DEAR MISS MANNERS: A husband comes home after a few months away on business. His two small children run up to him and he hugs them. He sees his dog waiting for the sign to come and get a hug from him. Husband pats his chest and the dog comes to him, gets a hug. Then the husband sees that his wife is annoyed because he has greeted the kids and dog first.
I think the wife should be OK to wait for the hug hello, after the kids and dog, because she is the only adult present in this scenario.
Question: Is there a husband-returns-home hug hierarchy? What if his mother was also present -- should she take precedence before the wife?
GENTLE READER: A young gentleman of Miss Manners' acquaintance once told her that his friend's father (whom she knew to be a debonair specimen of a culture she will not name) had instructed the two boys in the priorities in life. "First the mother," he said, "then the son, then the car, then the dog, then the gun, then the daughter, then the mistress...." and finally he got to the wife.
Miss Manners does not believe that this is such a case. But she does believe that the wife here thinks so.
That would be petty and petulant. In the absence of other evidence, such as the above-mentioned declaration or associated behavior, it should be presumed that hugs are distributed as the recipients present themselves, and not in any hierarchal order.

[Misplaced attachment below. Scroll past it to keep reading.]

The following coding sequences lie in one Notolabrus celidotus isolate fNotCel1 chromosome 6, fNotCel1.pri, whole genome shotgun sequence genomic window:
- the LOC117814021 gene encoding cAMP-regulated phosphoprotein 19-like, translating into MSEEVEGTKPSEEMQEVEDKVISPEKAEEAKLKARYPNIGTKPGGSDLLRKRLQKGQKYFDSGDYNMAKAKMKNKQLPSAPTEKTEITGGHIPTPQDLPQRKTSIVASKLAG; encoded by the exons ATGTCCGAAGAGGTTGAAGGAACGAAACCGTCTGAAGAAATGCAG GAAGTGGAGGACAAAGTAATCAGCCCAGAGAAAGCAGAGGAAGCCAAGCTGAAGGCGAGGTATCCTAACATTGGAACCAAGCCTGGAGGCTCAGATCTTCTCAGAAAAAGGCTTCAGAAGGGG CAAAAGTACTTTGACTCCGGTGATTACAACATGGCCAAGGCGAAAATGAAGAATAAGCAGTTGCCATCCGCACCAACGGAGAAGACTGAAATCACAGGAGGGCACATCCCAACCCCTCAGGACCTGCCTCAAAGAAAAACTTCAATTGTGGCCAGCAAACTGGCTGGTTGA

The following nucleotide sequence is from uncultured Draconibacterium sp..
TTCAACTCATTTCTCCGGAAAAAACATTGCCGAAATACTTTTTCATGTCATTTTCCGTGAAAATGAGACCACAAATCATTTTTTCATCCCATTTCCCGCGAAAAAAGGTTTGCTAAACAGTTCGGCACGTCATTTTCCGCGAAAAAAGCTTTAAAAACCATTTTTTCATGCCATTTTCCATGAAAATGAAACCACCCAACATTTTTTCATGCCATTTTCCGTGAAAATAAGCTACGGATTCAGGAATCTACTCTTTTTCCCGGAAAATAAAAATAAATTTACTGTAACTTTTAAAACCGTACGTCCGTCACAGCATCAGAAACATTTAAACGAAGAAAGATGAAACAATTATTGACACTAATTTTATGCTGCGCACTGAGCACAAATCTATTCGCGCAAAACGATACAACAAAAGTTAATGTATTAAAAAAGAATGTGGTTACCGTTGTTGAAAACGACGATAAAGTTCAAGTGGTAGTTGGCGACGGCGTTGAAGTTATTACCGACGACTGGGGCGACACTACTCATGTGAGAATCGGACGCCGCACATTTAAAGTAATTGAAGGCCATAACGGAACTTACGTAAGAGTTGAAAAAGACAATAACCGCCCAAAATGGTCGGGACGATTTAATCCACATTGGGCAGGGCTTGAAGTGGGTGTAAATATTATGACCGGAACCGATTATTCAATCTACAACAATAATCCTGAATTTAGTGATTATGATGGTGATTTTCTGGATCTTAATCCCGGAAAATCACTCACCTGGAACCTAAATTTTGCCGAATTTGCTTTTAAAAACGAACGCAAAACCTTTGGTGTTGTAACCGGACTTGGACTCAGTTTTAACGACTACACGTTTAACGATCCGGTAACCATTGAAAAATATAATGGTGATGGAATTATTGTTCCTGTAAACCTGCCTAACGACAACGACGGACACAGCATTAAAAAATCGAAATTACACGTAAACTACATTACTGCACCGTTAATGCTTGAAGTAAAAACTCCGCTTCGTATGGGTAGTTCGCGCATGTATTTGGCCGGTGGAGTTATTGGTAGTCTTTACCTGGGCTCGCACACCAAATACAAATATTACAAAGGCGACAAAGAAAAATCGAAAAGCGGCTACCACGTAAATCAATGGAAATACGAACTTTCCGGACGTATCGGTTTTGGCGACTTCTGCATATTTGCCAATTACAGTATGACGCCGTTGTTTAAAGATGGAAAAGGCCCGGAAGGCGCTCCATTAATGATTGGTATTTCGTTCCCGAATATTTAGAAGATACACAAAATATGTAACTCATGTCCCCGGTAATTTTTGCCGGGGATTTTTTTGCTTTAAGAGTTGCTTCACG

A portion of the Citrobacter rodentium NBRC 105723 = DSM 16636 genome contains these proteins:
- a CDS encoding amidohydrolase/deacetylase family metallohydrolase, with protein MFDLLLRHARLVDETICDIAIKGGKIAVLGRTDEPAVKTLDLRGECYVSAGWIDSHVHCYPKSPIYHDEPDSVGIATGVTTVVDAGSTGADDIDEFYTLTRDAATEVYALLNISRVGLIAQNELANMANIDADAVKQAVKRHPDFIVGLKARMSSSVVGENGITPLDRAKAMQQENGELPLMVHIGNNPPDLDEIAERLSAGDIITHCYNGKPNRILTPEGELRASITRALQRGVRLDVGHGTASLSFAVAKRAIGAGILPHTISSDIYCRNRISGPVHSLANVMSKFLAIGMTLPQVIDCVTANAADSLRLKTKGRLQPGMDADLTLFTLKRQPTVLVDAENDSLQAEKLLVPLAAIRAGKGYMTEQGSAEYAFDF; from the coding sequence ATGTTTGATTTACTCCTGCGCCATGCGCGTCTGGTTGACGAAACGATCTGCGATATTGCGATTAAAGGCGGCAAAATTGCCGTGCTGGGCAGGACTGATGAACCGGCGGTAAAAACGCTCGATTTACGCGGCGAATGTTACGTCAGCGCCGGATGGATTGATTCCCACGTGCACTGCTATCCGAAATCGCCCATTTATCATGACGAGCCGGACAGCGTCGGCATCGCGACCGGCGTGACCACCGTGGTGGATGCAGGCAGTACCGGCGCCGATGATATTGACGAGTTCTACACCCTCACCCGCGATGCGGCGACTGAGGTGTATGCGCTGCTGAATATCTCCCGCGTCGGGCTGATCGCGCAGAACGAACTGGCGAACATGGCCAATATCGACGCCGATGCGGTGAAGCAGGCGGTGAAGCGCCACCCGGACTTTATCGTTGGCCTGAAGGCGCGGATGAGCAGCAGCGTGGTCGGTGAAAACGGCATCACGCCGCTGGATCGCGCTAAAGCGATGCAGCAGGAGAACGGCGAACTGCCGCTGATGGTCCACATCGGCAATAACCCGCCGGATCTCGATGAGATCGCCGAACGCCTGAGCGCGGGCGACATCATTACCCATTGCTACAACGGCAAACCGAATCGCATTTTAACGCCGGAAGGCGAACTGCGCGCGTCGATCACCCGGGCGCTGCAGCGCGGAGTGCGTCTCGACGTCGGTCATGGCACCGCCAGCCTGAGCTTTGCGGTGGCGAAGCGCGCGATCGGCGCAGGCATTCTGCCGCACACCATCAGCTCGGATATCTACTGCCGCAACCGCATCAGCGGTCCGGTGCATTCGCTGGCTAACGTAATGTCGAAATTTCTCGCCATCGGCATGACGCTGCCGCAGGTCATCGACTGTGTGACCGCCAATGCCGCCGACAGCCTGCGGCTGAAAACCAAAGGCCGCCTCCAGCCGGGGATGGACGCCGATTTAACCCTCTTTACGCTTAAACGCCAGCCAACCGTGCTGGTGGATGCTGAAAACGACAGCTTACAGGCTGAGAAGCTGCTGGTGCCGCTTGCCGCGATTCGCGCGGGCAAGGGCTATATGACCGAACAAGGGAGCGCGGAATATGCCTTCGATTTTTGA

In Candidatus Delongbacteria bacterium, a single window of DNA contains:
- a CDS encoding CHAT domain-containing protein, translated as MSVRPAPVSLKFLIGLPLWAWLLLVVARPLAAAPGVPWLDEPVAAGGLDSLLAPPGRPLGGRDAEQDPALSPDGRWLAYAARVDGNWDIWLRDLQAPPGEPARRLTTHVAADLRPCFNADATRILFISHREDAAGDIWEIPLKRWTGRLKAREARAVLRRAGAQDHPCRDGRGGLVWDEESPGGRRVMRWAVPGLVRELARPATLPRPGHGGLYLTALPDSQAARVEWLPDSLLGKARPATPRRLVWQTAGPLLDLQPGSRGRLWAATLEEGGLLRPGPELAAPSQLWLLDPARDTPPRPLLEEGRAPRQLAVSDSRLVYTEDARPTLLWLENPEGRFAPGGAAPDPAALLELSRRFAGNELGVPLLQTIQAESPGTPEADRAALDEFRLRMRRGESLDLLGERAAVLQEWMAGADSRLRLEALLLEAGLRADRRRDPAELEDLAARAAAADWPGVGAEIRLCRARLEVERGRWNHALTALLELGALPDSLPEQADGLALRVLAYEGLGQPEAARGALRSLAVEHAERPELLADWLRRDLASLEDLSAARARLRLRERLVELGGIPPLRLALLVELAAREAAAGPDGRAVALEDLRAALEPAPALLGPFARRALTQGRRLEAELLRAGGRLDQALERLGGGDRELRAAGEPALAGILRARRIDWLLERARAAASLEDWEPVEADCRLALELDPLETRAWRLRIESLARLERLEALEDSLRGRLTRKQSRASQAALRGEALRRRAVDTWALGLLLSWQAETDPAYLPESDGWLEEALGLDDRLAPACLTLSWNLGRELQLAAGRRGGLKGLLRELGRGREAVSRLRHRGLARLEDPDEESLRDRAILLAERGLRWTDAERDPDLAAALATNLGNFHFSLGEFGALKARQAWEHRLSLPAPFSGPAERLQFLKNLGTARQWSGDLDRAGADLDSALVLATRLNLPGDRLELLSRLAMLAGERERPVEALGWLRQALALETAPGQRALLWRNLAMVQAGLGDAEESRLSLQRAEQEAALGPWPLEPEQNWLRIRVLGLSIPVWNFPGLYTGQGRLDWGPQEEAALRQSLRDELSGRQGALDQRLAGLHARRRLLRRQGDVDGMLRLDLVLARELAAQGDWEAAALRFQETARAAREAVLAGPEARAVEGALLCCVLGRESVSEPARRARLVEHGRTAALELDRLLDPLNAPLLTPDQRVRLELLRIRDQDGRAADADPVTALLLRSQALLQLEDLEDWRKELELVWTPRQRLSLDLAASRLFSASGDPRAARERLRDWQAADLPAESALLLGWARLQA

DEAR MISS MANNERS: My best friend's grandmother died recently. I had only met her once but wanted to be there for my friend and his mother, whom I had known for years.
I didn't think I would be able to show my respects at the funeral home, because it was during the daytime when my wife works and I am alone with the kids, and I didn't want to expose them to death at the ages of 3 and 6 years. Unexpectedly, one of my neighbors came home from work early, and, not wanting to impose any more than necessary, I asked her to watch the children while I went to the funeral home. My neighbor agreed to, but asked if I could be back as soon as I could.
I went to the funeral home in my shorts and a collared short sleeved shirt and was able to attend for about a half hour during visiting hours.
To this day, my best friend likes to point out that I showed up in shorts instead of a tie. I think that I had limited time and it was best for me to just be there, no matter my dress, for as long as I could.
Could you possibly let me know if being there was more important than being there dressed up? Even though I know in 20/20 hindsight that it really would not have taken long to change my attire.
GENTLE READER: You are trying to set Miss Manners up so that you can take the lofty position that what is in the heart is more important than what was on the hanger.
But that is not a proper choice. Clothes are a symbolic way of demonstrating on the outside what is in the inside, and somber clothes are traditionally worn in connection with bereavement as a sign of respect. Although many people violate this nowadays, your friend's reaction shows that it still carries emotional weight.
Your best chance of placating your friend is to drop the inside-outside argument and make the best of your time constraint when you apologize.